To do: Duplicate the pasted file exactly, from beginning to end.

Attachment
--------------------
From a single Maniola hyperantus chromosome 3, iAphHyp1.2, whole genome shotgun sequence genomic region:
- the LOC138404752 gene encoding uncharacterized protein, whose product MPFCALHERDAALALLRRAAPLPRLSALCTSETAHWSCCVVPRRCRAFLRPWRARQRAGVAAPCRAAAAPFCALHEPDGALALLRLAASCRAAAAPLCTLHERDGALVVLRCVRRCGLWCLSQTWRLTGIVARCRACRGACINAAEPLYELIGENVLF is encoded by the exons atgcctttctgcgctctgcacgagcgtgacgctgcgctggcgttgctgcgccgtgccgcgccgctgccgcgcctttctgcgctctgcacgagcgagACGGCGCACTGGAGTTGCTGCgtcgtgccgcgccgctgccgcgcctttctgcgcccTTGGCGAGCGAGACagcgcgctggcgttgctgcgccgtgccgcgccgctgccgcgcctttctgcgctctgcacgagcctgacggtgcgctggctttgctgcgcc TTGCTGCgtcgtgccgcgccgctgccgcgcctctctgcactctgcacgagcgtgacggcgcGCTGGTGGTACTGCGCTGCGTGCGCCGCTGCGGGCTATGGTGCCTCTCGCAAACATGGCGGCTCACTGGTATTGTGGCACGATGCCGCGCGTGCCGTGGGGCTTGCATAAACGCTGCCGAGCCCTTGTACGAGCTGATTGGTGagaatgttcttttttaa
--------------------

From a single Maniola hyperantus chromosome 3, iAphHyp1.2, whole genome shotgun sequence genomic region:
- the LOC138404752 gene encoding uncharacterized protein, whose product MPFCALHERDAALALLRRAAPLPRLSALCTSETAHWSCCVVPRRCRAFLRPWRARQRAGVAAPCRAAAAPFCALHEPDGALALLRLAASCRAAAAPLCTLHERDGALVVLRCVRRCGLWCLSQTWRLTGIVARCRACRGACINAAEPLYELIGENVLF is encoded by the exons atgcctttctgcgctctgcacgagcgtgacgctgcgctggcgttgctgcgccgtgccgcgccgctgccgcgcctttctgcgctctgcacgagcgagACGGCGCACTGGAGTTGCTGCgtcgtgccgcgccgctgccgcgcctttctgcgcccTTGGCGAGCGAGACagcgcgctggcgttgctgcgccgtgccgcgccgctgccgcgcctttctgcgctctgcacgagcctgacggtgcgctggctttgctgcgcc TTGCTGCgtcgtgccgcgccgctgccgcgcctctctgcactctgcacgagcgtgacggcgcGCTGGTGGTACTGCGCTGCGTGCGCCGCTGCGGGCTATGGTGCCTCTCGCAAACATGGCGGCTCACTGGTATTGTGGCACGATGCCGCGCGTGCCGTGGGGCTTGCATAAACGCTGCCGAGCCCTTGTACGAGCTGATTGGTGagaatgttcttttttaa